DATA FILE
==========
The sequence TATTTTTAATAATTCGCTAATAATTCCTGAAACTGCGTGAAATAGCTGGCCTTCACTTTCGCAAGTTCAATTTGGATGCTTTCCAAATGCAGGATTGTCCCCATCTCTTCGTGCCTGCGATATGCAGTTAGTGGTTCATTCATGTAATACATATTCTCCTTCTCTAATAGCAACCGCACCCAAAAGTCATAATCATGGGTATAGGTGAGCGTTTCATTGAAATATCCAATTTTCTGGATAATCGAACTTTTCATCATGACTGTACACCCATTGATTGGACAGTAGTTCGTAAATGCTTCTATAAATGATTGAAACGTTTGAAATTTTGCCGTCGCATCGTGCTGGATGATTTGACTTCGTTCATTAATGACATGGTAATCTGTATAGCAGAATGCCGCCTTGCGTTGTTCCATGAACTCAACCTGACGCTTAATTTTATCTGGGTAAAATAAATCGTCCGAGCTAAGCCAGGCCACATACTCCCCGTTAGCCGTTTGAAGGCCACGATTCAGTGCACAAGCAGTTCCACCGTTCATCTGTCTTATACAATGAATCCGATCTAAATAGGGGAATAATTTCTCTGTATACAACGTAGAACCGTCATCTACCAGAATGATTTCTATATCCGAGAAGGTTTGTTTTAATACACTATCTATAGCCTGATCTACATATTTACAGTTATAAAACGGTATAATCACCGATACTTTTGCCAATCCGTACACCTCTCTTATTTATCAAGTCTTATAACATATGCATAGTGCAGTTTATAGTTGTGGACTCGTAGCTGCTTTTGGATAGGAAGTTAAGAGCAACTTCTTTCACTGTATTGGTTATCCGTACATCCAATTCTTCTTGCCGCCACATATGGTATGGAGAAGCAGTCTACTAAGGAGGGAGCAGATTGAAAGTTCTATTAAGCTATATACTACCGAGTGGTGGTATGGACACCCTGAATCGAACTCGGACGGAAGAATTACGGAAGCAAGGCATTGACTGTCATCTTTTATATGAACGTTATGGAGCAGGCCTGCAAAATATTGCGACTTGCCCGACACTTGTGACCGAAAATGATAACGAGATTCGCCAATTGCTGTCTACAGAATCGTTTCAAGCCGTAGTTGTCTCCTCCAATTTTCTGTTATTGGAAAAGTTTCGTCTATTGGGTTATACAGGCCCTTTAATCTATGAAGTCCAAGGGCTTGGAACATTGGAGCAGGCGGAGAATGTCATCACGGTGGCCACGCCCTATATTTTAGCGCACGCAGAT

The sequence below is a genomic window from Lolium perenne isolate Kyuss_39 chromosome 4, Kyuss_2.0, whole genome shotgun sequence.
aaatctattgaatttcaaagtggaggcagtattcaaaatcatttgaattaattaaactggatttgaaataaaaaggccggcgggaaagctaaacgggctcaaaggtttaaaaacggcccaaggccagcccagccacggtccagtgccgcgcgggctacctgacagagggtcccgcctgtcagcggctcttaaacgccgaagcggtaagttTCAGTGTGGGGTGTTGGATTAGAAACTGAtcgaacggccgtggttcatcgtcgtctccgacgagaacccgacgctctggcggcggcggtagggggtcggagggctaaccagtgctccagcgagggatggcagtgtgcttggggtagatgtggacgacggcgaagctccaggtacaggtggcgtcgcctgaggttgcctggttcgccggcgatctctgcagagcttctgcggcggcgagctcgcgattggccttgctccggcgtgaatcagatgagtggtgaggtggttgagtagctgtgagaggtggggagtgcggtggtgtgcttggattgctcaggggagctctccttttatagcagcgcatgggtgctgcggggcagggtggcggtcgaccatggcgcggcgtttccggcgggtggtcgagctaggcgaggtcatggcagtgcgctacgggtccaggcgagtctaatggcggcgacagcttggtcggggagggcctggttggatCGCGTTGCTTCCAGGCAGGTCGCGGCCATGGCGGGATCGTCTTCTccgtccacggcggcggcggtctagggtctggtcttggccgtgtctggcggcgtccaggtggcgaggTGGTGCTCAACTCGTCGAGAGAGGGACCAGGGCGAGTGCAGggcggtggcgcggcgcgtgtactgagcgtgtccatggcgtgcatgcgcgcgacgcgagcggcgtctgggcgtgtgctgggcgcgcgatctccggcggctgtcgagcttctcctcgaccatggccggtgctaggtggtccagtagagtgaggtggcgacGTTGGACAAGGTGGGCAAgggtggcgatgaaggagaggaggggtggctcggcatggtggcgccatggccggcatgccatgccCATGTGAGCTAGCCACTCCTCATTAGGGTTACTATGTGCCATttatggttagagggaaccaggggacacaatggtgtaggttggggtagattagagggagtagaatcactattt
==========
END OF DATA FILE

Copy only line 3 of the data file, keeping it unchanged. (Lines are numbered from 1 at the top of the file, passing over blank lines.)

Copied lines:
aaatctattgaatttcaaagtggaggcagtattcaaaatcatttgaattaattaaactggatttgaaataaaaaggccggcgggaaagctaaacgggctcaaaggtttaaaaacggcccaaggccagcccagccacggtccagtgccgcgcgggctacctgacagagggtcccgcctgtcagcggctcttaaacgccgaagcggtaagttTCAGTGTGGGGTGTTGGATTAGAAACTGAtcgaacggccgtggttcatcgtcgtctccgacgagaacccgacgctctggcggcggcggtagggggtcggagggctaaccagtgctccagcgagggatggcagtgtgcttggggtagatgtggacgacggcgaagctccaggtacaggtggcgtcgcctgaggttgcctggttcgccggcgatctctgcagagcttctgcggcggcgagctcgcgattggccttgctccggcgtgaatcagatgagtggtgaggtggttgagtagctgtgagaggtggggagtgcggtggtgtgcttggattgctcaggggagctctccttttatagcagcgcatgggtgctgcggggcagggtggcggtcgaccatggcgcggcgtttccggcgggtggtcgagctaggcgaggtcatggcagtgcgctacgggtccaggcgagtctaatggcggcgacagcttggtcggggagggcctggttggatCGCGTTGCTTCCAGGCAGGTCGCGGCCATGGCGGGATCGTCTTCTccgtccacggcggcggcggtctagggtctggtcttggccgtgtctggcggcgtccaggtggcgaggTGGTGCTCAACTCGTCGAGAGAGGGACCAGGGCGAGTGCAGggcggtggcgcggcgcgtgtactgagcgtgtccatggcgtgcatgcgcgcgacgcgagcggcgtctgggcgtgtgctgggcgcgcgatctccggcggctgtcgagcttctcctcgaccatggccggtgctaggtggtccagtagagtgaggtggcgacGTTGGACAAGGTGGGCAAgggtggcgatgaaggagaggaggggtggctcggcatggtggcgccatggccggcatgccatgccCATGTGAGCTAGCCACTCCTCATTAGGGTTACTATGTGCCATttatggttagagggaaccaggggacacaatggtgtaggttggggtagattagagggagtagaatcactattt